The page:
Northern Ways to Think about Music: Glenn Gould's Idea of North as an Aesthetic Category

By Mantere, Markus | Intersections, January 1, 2005 | Go to article overview

Northern Ways to Think about Music: Glenn Gould's Idea of North as an Aesthetic Category


Mantere, Markus, Intersections


When I went to the north, I had no intention of writing about it or of referring to it even parenthetically in anything that I wrote. And yet, almost despite myself, I began to draw all sorts of metaphorical allusions on what was really a very limited knowledge of the country and a very casual exposure to it. I found myself writing musical critiques, for instance, in which the north-the idea of the north-began to serve as a foil for other ideas and values that seemed to me depressingly urban oriented and spiritually limited thereby.

Glenn Gould (GGR, 391)

The argument put forth implicity by the title of this essay-that the Canadian pianist Glenn Gould (1932-82) was a "northern" artist par excellence, and that the North plays a pivotal role in his aesthetic thought-may sound, to anyone familiar with Gould's life and work, merely obvious. Indeed, particularly after his 1964 retirement from the concert stage at the peak of his career, Gould became more and more fascinated with the northern part of his home country.

However, Gould cared not so much about the geography, history, population, or economy of the Canadian North, but rather about the symbolic and metaphorical meanings that the idea of North implied for him. The North, in his aesthetic thought, served from the very beginning as a metaphor for things Gould regarded as indispensable to his music-making: isolation, loneliness, and the ideal of artistic creation as an activity taking place outside institutions, canons and conventions of the art-world.

Gould's fascination with the North (in this abstract sense) plays itself out not only in his work-particularly in the Solitude Trilogy-as well as in many of his writings and interviews, but also in the public reception of his artistic persona. Gould is, in fact, reflected as a "northern artist" all over the place: in biographies and other commentaries about him, in photographs taken of him and used in many album covers of his recordings (about whose designs he was very fussy), and even in François Girard's award-winning movie, Thirty-Two Short Films about Glenn Gould (1993). Gould, in his own as well as in the eyes of others, became, over the course of his career, the "pianist from the North"1 whose eccentricities-his deliberate isolation from direct social interaction, his hypochondria, his strange stage mannerisms, his harsh criticism of deities (like Mozart) of the Western art music canon-have formed "the myth of Gould" which is widely circulated in biographies, documentary films, and other commentaries on the pianist.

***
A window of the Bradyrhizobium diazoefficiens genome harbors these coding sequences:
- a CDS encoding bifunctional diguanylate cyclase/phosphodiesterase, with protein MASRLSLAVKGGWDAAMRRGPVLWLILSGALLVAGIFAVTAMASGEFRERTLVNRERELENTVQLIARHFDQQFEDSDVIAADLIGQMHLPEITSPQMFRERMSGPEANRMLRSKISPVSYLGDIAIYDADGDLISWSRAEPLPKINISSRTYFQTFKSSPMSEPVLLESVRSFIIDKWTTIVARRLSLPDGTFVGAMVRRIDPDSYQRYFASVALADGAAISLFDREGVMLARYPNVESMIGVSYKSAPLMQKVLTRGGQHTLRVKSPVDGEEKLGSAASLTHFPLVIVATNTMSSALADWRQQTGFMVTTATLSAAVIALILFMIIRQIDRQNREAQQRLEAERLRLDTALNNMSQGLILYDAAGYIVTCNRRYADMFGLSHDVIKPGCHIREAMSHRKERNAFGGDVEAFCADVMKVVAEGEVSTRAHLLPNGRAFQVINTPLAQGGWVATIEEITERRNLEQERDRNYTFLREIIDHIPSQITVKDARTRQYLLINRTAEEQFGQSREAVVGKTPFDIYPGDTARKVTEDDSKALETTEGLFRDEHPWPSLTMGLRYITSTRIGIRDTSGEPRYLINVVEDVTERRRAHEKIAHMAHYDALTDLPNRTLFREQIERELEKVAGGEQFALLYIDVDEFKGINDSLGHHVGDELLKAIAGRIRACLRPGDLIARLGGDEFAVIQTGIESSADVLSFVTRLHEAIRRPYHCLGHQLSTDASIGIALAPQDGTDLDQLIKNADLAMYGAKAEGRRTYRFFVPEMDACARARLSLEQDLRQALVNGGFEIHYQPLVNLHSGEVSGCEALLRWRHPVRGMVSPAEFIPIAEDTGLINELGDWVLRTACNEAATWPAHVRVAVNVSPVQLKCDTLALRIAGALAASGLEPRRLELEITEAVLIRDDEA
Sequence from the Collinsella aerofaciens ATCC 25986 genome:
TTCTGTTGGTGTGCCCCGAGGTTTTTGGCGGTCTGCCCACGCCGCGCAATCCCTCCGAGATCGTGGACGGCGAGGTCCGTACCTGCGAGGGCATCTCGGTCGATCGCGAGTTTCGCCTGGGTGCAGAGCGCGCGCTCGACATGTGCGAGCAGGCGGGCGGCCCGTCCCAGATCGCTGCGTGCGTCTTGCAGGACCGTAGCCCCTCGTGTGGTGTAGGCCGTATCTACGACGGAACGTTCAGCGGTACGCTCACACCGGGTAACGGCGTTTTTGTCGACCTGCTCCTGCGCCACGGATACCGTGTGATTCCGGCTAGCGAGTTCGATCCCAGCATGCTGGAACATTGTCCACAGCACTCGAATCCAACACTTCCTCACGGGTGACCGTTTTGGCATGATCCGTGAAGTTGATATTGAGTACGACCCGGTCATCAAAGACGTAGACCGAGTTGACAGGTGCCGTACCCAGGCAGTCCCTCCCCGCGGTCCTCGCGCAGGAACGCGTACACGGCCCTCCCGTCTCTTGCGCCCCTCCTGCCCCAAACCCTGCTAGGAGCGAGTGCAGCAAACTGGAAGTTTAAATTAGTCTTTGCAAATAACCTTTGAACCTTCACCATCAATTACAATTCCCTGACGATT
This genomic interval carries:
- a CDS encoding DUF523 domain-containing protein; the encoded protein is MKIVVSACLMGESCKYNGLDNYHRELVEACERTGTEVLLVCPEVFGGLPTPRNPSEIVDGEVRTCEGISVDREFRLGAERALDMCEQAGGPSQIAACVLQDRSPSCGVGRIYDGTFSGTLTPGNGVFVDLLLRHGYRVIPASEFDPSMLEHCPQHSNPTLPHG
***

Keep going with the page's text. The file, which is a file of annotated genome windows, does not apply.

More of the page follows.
Gould was unquestionably an odd figure in the history of classical music performance. Indeed, as Edward Said (1991,22-23) has put it, Gould "seemed never to have done anything that was not in some way purposefully eccentric," and for this reason his career seems like a "self-conscious counter-narrative to the careers of all other musicians." seeing Gould apart from "all other musicians" may be an overstatement on Said's part,-what, were that the case, should we make of, say, Vladimir de Pachmann or Thelonius Monk?-but it is safe to say that Gould's eccentricity, together with his unconventional and provocative insights on music, have been crucial in evoking the huge public fascination with his character. Referring to Gould's cult status, Terry Teachout (2002) has written about "Gouldism"; the publicity of Gould's persona, which is almost comparable to that of pop stars, and the fascination created by it show no signs of weakening even now, twentythree years after his death. Gould has become a cult figure in and outside the world of classical music, an artist who is celebrated year after year in film festivals, panel discussions, congresses, and travelling exhibitions. Gould's North, together with the values and ideals that it stands for, is a prevalent theme in many of these events, as well as in the reception of Gould more generally.

Ultimately, Gould's North as an aesthetic construction concerns larger issues which are the focus of my essay. …

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